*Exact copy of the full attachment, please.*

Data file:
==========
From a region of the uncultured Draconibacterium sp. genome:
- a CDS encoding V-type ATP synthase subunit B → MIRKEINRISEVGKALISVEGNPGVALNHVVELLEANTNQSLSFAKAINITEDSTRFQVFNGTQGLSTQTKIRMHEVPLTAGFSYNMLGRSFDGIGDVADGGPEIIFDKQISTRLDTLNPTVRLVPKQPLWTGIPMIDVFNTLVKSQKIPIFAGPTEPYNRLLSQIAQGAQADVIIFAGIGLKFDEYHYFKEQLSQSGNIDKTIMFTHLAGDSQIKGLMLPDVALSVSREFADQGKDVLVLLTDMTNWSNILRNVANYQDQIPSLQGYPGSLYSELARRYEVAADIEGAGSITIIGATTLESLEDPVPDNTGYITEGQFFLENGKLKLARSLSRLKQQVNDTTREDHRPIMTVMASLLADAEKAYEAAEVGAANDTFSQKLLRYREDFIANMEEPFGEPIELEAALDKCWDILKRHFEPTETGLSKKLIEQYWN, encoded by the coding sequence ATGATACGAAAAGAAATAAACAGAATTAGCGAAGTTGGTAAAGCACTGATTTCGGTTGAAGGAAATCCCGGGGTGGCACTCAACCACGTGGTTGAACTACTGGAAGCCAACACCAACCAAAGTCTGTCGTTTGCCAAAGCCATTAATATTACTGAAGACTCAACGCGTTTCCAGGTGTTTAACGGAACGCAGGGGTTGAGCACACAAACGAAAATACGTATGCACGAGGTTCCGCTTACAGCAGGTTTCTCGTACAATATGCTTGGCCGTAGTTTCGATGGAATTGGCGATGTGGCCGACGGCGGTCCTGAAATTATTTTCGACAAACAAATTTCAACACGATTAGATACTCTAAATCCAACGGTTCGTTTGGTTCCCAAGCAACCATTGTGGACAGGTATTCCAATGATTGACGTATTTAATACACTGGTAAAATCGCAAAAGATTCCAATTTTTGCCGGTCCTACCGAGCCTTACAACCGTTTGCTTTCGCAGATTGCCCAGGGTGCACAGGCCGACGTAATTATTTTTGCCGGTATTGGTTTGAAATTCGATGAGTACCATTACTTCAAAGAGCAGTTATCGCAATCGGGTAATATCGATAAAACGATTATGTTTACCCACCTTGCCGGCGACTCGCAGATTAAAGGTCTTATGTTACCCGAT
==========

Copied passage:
From a region of the uncultured Draconibacterium sp. genome:
- a CDS encoding V-type ATP synthase subunit B → MIRKEINRISEVGKALISVEGNPGVALNHVVELLEANTNQSLSFAKAINITEDSTRFQVFNGTQGLSTQTKIRMHEVPLTAGFSYNMLGRSFDGIGDVADGGPEIIFDKQISTRLDTLNPTVRLVPKQPLWTGIPMIDVFNTLVKSQKIPIFAGPTEPYNRLLSQIAQGAQADVIIFAGIGLKFDEYHYFKEQLSQSGNIDKTIMFTHLAGDSQIKGLMLPDVALSVSREFADQGKDVLVLLTDMTNWSNILRNVANYQDQIPSLQGYPGSLYSELARRYEVAADIEGAGSITIIGATTLESLEDPVPDNTGYITEGQFFLENGKLKLARSLSRLKQQVNDTTREDHRPIMTVMASLLADAEKAYEAAEVGAANDTFSQKLLRYREDFIANMEEPFGEPIELEAALDKCWDILKRHFEPTETGLSKKLIEQYWN, encoded by the coding sequence ATGATACGAAAAGAAATAAACAGAATTAGCGAAGTTGGTAAAGCACTGATTTCGGTTGAAGGAAATCCCGGGGTGGCACTCAACCACGTGGTTGAACTACTGGAAGCCAACACCAACCAAAGTCTGTCGTTTGCCAAAGCCATTAATATTACTGAAGACTCAACGCGTTTCCAGGTGTTTAACGGAACGCAGGGGTTGAGCACACAAACGAAAATACGTATGCACGAGGTTCCGCTTACAGCAGGTTTCTCGTACAATATGCTTGGCCGTAGTTTCGATGGAATTGGCGATGTGGCCGACGGCGGTCCTGAAATTATTTTCGACAAACAAATTTCAACACGATTAGATACTCTAAATCCAACGGTTCGTTTGGTTCCCAAGCAACCATTGTGGACAGGTATTCCAATGATTGACGTATTTAATACACTGGTAAAATCGCAAAAGATTCCAATTTTTGCCGGTCCTACCGAGCCTTACAACCGTTTGCTTTCGCAGATTGCCCAGGGTGCACAGGCCGACGTAATTATTTTTGCCGGTATTGGTTTGAAATTCGATGAGTACCATTACTTCAAAGAGCAGTTATCGCAATCGGGTAATATCGATAAAACGATTATGTTTACCCACCTTGCCGGCGACTCGCAGATTAAAGGTCTTATGTTACCCGAT